"Evil Dead": How a First-Time Uruguayan Filmmaker Reinvented an American Horror Classic

The original Evil Dead was made for less than $400,000, so, naturally, the special effects look a bit cheesy today. Thus, the remake's producers were eager to modernize the visuals with real money this time (the film's reported budget: $15 million). Fede Alvarez wasn't having that.

Fede Alvarez: "When we started thinking about how to do this, I immediately spoke out against CGI. In some stories, of course, you need CGI. Panic Attack!, for example, is something that needs CGI. Horror movies, though, are too visceral for that. Grown-ups know that what they're watching is fake, and these people aren't really being killed, but something happens in your brain and in your body that doesn't agree with what you know as the truth. When you put CGI in a horror movie, your brain automatically tells you, 'OK, this is definitely fake. No need to worry.' Even if the CGI looks great, it's a turn-off.

"We knew we were going to need some visual effects, though. Visual effects have existed since movies first came to be. Some of the greatest CGI today will look weird in five years and like shit in ten years. Dated CGI can turn a movie into something that's unwatchable, but classic visual effects can make a movie last longer. That was something we owed to the original three Evil Dead movies, which have all lasted for so long—if you make a new Evil Dead movie, that movie better not disappear in two years. That would be terrible."

Rob Tapert: "Naively, I thought that the fact that we now had money and resources would mean we could use fancy effects to improve some of the stuff that in the original movie that now looks cheap. But then Fede didn't want to do it. The first Evil Dead had a whole face meltdown done via visual effects, and had we had CGI back then we could have made things blend better. But when Fede said that he didn't want to go that route, some of the sequences I initially thought could be remade in a cooler fashion went out the window."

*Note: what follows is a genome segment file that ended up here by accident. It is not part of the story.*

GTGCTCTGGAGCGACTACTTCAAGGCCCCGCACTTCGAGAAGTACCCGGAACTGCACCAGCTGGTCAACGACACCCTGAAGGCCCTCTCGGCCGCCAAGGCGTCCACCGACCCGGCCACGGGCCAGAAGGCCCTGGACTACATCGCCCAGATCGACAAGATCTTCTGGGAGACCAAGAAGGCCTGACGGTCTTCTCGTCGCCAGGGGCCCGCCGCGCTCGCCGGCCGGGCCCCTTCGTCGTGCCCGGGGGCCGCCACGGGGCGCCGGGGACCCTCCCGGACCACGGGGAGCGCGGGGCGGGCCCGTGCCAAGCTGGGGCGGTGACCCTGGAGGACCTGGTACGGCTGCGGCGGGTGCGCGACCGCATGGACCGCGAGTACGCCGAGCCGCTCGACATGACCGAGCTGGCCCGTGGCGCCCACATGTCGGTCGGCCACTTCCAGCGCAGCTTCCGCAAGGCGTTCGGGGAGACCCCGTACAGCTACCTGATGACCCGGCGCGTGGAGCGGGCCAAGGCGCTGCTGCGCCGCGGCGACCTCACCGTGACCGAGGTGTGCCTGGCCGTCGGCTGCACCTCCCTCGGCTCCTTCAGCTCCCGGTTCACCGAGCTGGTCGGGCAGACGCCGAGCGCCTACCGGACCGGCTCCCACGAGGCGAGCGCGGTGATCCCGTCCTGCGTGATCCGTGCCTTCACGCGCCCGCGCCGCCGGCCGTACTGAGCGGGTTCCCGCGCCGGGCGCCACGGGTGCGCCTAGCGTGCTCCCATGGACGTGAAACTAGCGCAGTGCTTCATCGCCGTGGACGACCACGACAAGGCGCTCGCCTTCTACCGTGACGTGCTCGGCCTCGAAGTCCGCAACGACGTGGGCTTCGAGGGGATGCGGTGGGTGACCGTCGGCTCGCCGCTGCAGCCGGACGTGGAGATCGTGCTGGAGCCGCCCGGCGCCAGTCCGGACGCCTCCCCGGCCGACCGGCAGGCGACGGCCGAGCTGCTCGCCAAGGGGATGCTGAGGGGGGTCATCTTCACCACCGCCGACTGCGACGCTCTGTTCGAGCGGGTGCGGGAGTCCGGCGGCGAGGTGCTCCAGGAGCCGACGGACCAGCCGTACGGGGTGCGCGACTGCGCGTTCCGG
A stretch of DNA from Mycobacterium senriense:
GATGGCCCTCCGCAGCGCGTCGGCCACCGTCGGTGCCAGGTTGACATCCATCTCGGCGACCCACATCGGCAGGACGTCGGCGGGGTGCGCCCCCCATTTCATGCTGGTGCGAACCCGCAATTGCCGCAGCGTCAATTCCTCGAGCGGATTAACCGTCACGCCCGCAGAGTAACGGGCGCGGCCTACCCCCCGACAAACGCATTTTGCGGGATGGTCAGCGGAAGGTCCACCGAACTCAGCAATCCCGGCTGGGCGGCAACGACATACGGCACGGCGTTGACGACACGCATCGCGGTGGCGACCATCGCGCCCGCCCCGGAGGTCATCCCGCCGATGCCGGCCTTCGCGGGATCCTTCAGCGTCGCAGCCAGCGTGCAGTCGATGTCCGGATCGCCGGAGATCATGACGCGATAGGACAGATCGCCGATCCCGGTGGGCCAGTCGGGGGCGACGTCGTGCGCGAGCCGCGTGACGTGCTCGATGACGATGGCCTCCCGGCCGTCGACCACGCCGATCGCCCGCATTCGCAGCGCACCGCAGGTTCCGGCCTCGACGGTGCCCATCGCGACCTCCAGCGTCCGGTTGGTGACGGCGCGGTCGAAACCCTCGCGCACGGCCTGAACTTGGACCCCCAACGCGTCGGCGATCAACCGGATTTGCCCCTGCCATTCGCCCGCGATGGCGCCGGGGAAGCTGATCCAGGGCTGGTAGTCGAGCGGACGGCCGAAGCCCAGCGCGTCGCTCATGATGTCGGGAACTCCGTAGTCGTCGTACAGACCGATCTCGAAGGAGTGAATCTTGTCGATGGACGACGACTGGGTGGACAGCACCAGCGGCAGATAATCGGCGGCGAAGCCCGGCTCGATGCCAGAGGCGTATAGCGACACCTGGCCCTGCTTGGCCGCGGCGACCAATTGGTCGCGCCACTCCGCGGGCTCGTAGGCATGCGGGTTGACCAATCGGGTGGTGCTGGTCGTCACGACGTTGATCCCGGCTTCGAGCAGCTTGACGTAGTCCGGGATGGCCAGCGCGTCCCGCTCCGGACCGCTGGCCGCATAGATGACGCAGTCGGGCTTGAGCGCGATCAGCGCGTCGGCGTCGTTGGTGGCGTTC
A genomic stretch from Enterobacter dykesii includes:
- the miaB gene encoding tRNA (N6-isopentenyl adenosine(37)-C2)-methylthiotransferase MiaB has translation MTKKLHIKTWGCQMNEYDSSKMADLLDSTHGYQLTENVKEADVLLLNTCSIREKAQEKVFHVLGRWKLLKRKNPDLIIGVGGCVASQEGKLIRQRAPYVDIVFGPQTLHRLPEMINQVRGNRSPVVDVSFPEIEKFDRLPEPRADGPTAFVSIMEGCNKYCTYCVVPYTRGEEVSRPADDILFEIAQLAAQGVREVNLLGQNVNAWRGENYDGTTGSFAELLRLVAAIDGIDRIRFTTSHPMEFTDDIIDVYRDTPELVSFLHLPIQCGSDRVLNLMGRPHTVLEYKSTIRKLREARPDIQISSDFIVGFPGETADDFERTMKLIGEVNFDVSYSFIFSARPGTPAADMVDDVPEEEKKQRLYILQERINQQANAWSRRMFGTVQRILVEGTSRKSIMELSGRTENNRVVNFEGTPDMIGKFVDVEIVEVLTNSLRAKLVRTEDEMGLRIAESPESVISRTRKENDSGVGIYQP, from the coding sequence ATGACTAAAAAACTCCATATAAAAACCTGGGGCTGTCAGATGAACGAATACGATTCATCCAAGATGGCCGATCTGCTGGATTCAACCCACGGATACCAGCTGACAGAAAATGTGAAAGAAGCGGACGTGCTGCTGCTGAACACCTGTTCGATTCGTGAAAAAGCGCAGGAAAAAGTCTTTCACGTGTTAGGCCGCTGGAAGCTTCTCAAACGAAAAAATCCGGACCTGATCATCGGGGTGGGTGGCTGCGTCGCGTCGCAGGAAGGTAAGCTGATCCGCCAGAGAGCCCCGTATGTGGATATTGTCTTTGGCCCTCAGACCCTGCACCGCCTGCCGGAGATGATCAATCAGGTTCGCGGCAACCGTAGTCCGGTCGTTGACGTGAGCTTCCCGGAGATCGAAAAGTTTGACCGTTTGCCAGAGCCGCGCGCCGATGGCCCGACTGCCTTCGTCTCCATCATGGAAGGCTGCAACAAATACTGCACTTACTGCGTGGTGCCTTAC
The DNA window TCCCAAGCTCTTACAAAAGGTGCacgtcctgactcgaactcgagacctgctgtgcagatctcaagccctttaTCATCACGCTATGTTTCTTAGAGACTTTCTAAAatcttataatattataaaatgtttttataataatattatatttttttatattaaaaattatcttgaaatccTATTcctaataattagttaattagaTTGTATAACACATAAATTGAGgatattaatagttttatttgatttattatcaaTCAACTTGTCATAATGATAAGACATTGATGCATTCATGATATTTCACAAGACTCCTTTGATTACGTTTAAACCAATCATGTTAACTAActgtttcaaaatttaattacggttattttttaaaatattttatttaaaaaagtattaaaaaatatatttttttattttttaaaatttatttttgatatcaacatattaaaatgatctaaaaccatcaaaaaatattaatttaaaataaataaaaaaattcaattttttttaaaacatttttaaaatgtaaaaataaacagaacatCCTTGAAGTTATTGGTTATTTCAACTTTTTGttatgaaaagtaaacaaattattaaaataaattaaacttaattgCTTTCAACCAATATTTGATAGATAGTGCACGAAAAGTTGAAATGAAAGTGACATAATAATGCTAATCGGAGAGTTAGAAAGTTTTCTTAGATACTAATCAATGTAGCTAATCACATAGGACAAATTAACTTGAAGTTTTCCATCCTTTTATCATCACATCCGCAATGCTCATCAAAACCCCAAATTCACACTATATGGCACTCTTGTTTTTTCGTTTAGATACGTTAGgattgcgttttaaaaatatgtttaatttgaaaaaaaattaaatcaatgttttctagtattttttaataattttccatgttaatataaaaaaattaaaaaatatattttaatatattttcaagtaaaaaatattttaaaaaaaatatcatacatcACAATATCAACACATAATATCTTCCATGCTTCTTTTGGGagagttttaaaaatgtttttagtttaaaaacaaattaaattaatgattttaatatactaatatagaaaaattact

Bruce Campell: "I think it was a good call. It was harder for Rob because he was the day-to-day producer on this, since they were shooting in New Zealand and he lives in New Zealand. Rob and the crew had to deal with that decision, which made things trickier. If you can just slap a digital effect on something, that makes the whole process that much easier, but then it has a different look. But Fede's decision to go practical gives this film a very retro look.

"Fede has an effects company. It's his effects company that did the end credits sequence. He's not just some kid groping in the dark—he's a fully trained professional in visual arts."

Fede Alvarez: "It helps a director to understand the potential that every department has if you know a little bit about everything. I once read this great description of what a director is, and it basically said that the director is the one who's not as good of an actor as the actor is, a DP as the DP is, who doesn't know as much about the production design as the production designer does, but he's the only one who knows a little bit about everything.

"The more you know about each one of the departments, the more you know they can do if you give them enough room. In a way, that helps a lot. When we had to create those effects, it helped that I went to school for computers and learned how to come up with visuals in creative ways. A lot of the film's effects come from some crazy idea that I gave to our effects team. The idea of putting a tube down her throat to make the vomit look better as it shoots out of the actress' mouth, that was something I thought about and presented to them. I was pretty hands-on with all of those effects, and I had an amazing effects team.

"The things we were able to pull off are pretty insane. Each time I see the movie, I can't believe it."

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